"The end," Tomoyo smiled winningly at her audience, taking in their disbelieving expressions as she signaled the end of the tale.
The group sat closely around the small fire that blazed quietly in the night light. The children began protesting this unlucky event.
"But, Tomoyo-hime!" A young girl shouted. "You can't stop the story there!"
A boy chimed in. "Yeah! Do they have lots of adventures?"
"Do they get the medicine for the sick queen?"
"What happens to the other group?"
"Now, now," Tomoyo said, mollifying the children. "Those stories are for another day. And let me tell you, with Sakura-chan in them they'll all be absolutely wonderful!" She clasped her hands in excitement, her eyes turning starry and a slight blush rising to her face. "Ah, Sakura-chan."
The children blinked at her in bewilderment.
"She's real, right?" A boy asked. "This Sakura-chan."
"Yeah, did that stuff really happen?" A girl asked.
"Of course not, stupid," a boy mocked. "That kind of stuff doesn't really happen. It's just a story."
A young woman nestled beside Tomoyo tilted her head questioningly. "But those things did happen."
The boy looked at her skeptically. "Chii, you don't know that."
Chii nodded her head. "I saw them!"
"You did?" A girl asked.
"Yes!" Chii paused, suddenly puzzled. "I did, didn't I?"
"See? She's just being herself again," the skeptic boy shrugged.
Chii looked up to Tomoyo. "Did I see them? I don't remember…"
Tomoyo patted her on the head. "It's okay Chii."
"But the story had you in it!" Another girl protested. "That means they have to be real, right?"
"No, of course not," another said. "The princess just wanted to be in the story."
"That's right!" A boy said.
"But what if it was real?" Another boy asked.
"Now, children," Tomoyo said. "That's what makes these stories so much more than stories." She looked around at her audience. "Could they have been real? Perhaps. Could these have been made up? Maybe. That's what makes them legends."
The children nodded with approval, knowing that the next night their princess would spin another fantastic tale about her favorite group of travelers. They got up then to get back to chores and playing before their bedtime. Tomoyo rose from her seat and went over to one of the wagons in their semi-circle.
"That was a rather good one tonight, Tomoyo-san," Eriol smiled.
Tomoyo matched his smile. "Of course it was. It had Sakura-chan in it."
The young man chuckled. "Which one are you telling next time?"
"Well, I think I'll tell the one about how Sakura-chan and Syaoran-kun got together, how they acquired Kero-chan and then how I told them to go North in order to find the medicine," Tomoyo mused.
"Which of course leads them to meeting up Kurogane-san and Fai-san, correct?" He finished.
"Naturally," Tomoyo smiled. "Then they're going to all go and fight some demons and other magical creatures, and have all sorts of adventures. And by the time I'm done with them, I'll have a new audience of children and I'll simply start over."
"You never run out of stories, Tomoyo-san," Eriol smiled.
"Not when it comes to Sakura-chan," Tomoyo sparkled. "I'll never get tired of telling her stories to people."
"You do add quite your own spin on them, though," Eriol observed.
"A little creative liberty is never terrible for a story," Tomoyo let him know.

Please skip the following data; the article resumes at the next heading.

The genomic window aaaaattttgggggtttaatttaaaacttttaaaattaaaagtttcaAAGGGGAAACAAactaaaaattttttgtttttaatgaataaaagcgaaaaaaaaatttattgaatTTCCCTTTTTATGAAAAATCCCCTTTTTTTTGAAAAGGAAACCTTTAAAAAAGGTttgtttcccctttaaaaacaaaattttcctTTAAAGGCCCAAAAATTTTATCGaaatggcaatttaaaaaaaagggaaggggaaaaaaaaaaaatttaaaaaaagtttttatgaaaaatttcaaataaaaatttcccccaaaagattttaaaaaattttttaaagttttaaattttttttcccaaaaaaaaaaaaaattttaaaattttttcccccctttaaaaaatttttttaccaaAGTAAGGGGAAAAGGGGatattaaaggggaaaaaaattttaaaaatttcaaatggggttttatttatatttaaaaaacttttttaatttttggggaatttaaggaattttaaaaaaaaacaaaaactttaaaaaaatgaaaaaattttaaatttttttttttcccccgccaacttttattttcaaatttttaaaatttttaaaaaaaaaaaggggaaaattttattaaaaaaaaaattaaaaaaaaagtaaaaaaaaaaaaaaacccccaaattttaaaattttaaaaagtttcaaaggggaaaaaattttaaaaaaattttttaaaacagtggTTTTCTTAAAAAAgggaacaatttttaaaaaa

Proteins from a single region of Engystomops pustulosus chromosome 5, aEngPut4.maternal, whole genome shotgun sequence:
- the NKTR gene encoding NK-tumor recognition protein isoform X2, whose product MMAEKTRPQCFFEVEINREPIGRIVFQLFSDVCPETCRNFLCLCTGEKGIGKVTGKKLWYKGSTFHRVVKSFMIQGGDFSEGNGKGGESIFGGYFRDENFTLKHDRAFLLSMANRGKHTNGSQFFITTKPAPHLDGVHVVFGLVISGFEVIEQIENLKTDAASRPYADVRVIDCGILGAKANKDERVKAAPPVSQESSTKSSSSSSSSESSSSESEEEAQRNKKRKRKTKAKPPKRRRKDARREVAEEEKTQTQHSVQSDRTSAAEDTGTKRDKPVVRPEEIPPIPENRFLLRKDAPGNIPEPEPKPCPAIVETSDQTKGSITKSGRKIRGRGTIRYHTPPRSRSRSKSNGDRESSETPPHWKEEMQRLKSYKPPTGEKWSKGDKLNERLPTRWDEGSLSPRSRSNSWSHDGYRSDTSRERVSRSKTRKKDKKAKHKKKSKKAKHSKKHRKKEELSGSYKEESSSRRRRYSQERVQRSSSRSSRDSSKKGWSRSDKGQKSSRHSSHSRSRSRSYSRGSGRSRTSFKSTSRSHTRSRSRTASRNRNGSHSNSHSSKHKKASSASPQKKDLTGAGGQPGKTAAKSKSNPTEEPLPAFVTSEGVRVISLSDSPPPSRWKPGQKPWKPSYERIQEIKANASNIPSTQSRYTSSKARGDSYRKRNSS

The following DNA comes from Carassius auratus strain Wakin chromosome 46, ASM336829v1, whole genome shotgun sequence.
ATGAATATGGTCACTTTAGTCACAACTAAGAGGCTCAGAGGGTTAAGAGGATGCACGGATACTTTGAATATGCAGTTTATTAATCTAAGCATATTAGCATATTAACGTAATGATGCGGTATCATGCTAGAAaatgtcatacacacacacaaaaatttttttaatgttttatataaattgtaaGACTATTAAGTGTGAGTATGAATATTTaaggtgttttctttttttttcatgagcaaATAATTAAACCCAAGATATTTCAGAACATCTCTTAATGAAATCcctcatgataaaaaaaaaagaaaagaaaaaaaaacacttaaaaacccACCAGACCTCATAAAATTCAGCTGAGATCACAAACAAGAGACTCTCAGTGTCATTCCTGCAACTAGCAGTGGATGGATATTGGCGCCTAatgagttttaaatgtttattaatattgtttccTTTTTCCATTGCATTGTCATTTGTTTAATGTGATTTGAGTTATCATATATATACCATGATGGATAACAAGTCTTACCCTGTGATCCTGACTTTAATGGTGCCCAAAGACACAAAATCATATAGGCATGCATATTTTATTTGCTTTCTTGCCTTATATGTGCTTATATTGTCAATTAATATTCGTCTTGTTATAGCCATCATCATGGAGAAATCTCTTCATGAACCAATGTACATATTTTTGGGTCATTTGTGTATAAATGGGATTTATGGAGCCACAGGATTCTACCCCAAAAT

Eriol grinned. "I'm sure she appreciates all your efforts."
Tomoyo returned the smile and looked up into the starry sky. "I hope they're taking good care of her."
"I'll bet they're fine," Eriol reassured her. "After all, she is Sakura-san."
"Of course," Tomoyo nodded. "She'll definitely be all right."
Sakura sneezed into her hands. "Excuse me," she sniffled.
"Are you cold?" Syaoran asked.
"No, I'm just fine," the young shaman replied.
"That must mean someone's talking about you," Fai concluded.
"Or it could mean she sneezed," Kurogane said.
"That takes all the fun out of things," Fai laughed.
"Speaking of fun things, can we avoid that forest?" Cerberus piped up from Sakura's shoulder. "It looks scary."
Sakura frowned at him. "But that's the way that village said we should go."
Cerberus pouted. "But there could be ghosts in there."
Sakura froze. "Ghosts?" She stuttered. She latched onto Syaoran's arm fearfully.
Fai chuckled as the boy blushed crimson. He put a hand on Sakura's head. "Don't worry, Sakura-chan. Kuro-tan, Syaoran-kun, and I will make sure the ghosts don't get you."
Kurogane scowled at the nickname, but grunted his agreement. "Nothing we can't handle."
Syaoran smiled at Sakura. "Besides, you still have your most powerful spell."
Sakura blinked at him, but then smiled brightly. "You're right. Let's go."
"I still don't want to," Cerberus sighed.
"Maybe you should stay behind then," Syaoran muttered.
"You want to say that again, kid?" Cerberus shouted.
"Now, now, you two," Fai said. "How about we just camp here for the night? Even if we could handle that forest, we shouldn't be starting our journey through it at nightfall."
Sakura nodded. "Good idea, Fai-san! We can start through the forest in the morning."
Fai sat down on the ground and looked up at the sky. "You know, I think our adventures would make great stories."
Sakura sat next to him. "Tomoyo-chan would tell them to her tribe for sure."
"I wouldn't be surprised," Fai grinned. "She has her ways of knowing what's going on with her favorite shaman."
The girl blushed. "I wonder what she says about us."
"Probably some fantastical stuff that didn't actually happen," Kurogane grumbled.
"Kuro-pipi! Tomoyo-hime would never exaggerate," Fai said, looking scandalized.
"Yeah right," Kurogane ignored the bowman. "I'll bet she's turned us into legends by now."